We figured we needed to get off of the train but the problem was were and then what to do from there. In the front part of the car was an older couple so Chip decided to ask them and they confirmed what we already suspected: we were not on the train to Hampton Court. They suggested we get off at the next stop and see about taking a bus which they assured us shouldn't be a problem.

On the platform at the train stop we finally found the maps and timetables – not that they did us a whole lot of good at that point! The nice lady inside told us there were two types of trains – the regular ones that made lots of stops and something called a “fast train” which we obviously had not taken. She suggested we take the fast train back to a certain point and after a couple of transfers we would be there in 2 hours (and of course we had just missed the fast train by a few minutes and the next one wasn’t for another hour). By this point a combination of jet lag, lack of sleep and sheer frustration hit me and I broke into tears. I told Chip we might as well forget about it and just go back. After convincing me that I was being ridiculous, he looked over the maps and figured if we back-tracked a little to a point that was closer to Hampton Court we should be able to find a bus and the next train was in a few minutes. While we were waiting for the train, the nice lady from inside came out and told us we were on the wrong platform for the “fast train”. Oh, if we had only known that when we left Waterloo!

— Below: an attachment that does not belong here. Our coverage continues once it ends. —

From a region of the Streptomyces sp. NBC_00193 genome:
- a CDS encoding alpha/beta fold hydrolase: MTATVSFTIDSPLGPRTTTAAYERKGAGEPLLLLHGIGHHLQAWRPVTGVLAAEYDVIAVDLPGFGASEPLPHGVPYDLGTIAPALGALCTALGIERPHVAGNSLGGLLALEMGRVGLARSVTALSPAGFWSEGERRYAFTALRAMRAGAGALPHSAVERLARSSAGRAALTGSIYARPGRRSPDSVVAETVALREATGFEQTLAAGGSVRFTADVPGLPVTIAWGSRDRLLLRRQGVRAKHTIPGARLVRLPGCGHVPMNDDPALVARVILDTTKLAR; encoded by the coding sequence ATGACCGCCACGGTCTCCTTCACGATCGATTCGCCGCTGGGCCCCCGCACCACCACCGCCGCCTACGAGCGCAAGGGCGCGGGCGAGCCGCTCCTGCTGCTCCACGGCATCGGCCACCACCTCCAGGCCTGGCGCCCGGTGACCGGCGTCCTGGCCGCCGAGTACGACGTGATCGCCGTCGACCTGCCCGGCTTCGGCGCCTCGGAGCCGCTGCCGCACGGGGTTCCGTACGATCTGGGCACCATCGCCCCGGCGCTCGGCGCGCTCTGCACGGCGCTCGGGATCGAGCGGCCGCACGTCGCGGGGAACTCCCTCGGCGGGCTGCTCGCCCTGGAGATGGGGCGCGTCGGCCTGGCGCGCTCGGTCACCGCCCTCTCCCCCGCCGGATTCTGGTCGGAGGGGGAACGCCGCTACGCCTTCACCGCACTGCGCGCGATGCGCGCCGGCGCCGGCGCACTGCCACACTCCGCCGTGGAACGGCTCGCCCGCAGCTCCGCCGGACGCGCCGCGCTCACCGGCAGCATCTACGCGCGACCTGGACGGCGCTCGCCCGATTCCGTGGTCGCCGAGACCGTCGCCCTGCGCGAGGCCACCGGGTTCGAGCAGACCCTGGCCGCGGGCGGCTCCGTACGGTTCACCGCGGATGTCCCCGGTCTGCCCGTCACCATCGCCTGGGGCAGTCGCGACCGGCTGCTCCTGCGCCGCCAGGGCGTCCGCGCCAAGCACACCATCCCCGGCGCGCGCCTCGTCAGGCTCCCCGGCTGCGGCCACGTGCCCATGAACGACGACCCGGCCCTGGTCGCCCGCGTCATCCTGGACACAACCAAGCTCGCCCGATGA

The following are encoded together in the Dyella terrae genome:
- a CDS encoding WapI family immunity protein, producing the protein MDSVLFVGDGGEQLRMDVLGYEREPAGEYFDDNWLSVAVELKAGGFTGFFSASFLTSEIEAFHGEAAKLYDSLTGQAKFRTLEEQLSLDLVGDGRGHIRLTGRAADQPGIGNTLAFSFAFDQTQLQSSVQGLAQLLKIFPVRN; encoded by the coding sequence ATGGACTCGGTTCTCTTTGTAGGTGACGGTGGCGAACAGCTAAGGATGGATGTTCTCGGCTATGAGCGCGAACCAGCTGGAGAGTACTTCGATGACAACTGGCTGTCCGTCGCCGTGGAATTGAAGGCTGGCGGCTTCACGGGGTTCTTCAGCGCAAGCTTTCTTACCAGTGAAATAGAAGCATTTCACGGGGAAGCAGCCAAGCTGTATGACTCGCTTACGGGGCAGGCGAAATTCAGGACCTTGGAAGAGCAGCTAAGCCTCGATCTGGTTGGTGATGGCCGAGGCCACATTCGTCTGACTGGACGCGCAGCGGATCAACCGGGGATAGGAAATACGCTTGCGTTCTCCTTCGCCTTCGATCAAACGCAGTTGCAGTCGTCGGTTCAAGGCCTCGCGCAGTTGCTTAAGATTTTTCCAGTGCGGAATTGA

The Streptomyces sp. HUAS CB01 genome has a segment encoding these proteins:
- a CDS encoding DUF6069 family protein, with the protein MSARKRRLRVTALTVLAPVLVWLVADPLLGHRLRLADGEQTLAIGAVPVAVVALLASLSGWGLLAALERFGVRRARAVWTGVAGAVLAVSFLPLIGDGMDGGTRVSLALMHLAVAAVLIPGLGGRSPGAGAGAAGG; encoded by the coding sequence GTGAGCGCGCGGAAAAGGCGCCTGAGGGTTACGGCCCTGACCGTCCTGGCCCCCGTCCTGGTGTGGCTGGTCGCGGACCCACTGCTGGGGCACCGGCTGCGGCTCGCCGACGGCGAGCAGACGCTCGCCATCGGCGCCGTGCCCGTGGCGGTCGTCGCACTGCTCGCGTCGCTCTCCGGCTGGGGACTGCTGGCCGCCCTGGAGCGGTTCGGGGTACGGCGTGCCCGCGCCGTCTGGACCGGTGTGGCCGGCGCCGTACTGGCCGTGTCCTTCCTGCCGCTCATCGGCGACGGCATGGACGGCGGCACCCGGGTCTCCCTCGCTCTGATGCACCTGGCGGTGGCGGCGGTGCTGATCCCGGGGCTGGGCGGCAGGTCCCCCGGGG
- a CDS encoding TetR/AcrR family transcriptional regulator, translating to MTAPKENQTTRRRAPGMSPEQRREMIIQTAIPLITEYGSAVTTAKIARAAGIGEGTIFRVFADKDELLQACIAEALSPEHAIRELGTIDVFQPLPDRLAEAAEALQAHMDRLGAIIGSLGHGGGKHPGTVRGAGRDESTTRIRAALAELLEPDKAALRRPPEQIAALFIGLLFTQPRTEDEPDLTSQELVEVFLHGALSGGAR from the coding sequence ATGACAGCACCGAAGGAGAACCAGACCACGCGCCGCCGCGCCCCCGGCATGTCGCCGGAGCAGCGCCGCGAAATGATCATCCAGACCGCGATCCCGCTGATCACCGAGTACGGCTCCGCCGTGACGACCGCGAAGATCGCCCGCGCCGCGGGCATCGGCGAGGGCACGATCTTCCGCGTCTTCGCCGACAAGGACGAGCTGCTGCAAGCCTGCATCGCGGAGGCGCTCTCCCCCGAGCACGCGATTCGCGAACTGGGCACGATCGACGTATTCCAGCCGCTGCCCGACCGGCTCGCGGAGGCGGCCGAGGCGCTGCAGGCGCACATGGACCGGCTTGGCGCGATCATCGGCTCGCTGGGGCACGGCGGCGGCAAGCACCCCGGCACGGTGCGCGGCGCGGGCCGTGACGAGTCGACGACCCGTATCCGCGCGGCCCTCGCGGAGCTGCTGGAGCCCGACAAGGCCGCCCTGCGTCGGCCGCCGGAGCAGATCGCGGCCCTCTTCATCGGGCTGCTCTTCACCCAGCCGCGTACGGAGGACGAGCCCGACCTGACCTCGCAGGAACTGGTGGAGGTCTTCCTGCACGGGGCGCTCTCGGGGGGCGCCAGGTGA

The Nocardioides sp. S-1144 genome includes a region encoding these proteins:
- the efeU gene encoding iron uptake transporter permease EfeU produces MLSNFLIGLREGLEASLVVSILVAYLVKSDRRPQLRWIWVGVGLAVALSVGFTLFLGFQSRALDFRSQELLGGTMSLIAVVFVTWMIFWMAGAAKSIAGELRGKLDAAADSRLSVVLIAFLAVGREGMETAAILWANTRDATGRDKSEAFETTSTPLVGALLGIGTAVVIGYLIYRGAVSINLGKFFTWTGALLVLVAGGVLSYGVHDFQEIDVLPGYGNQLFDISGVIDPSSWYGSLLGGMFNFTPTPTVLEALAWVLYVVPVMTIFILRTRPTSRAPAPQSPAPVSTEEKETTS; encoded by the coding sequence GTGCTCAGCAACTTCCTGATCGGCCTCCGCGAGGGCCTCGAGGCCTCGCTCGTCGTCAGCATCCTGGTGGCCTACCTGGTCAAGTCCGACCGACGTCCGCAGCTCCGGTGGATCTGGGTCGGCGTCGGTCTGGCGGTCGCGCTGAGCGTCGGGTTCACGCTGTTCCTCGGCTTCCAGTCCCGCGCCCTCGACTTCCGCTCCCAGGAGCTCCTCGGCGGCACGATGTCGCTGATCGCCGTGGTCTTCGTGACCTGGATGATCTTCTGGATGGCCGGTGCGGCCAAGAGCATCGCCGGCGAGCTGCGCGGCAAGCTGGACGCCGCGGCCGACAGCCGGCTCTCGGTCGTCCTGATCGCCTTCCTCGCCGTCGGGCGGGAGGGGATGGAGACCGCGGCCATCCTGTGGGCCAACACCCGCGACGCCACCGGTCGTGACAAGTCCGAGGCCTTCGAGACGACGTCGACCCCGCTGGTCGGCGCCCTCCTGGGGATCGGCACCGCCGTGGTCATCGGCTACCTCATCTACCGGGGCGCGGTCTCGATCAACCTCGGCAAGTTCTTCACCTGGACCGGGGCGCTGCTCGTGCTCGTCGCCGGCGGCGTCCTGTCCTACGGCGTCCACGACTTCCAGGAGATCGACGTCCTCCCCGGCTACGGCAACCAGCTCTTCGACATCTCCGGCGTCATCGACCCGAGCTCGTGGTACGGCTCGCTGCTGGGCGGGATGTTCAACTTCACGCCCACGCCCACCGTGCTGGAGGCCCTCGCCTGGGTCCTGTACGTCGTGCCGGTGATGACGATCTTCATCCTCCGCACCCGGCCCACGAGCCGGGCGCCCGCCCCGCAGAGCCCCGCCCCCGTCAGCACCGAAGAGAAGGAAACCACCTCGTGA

After a short train trip back a couple of stops and two bus rides, we finally arrived at Hampton Court Palace – almost 3 hours later than planned. There is no doubt in my mind that we would not have made it there if it wasn’t for the kindness of the bus drivers who (after hearing our plight - wrong train, trying to get to Hampton Court, did we even have the right tickets?) told us when we needed to get off of the bus and one even stopped to tell us we were walking in the wrong direction! After what had been an incredibly long morning, the first thing we did at Hampton Court was eat lunch – a beef pie (the crust was in the shape of a crown) and mashed potatoes. Next: Off to explore Hampton Court Palace.





Here is a visual aid of our adventure. Off the top right hand corner of the map is Waterloo station where we started. The turquoise arrow near the bottom of the screen is Hampton Court - a simple, straight line to the southwest. See why I was so smug - how hard could it be?

The blue arrow on the left of the map is Virginia Water where we got off of the train after determining we were on the wrong one. You can see, this is no where near Hampton Court. We went back a few stops to Feltham where we got information on the buses we needed to take.

The blue arrow (pointing down) near the top right of the map is where we were supposed to get off of the train at Clapham Junction where we would have been put on a shuttle bus to go around the work being done on the tracks.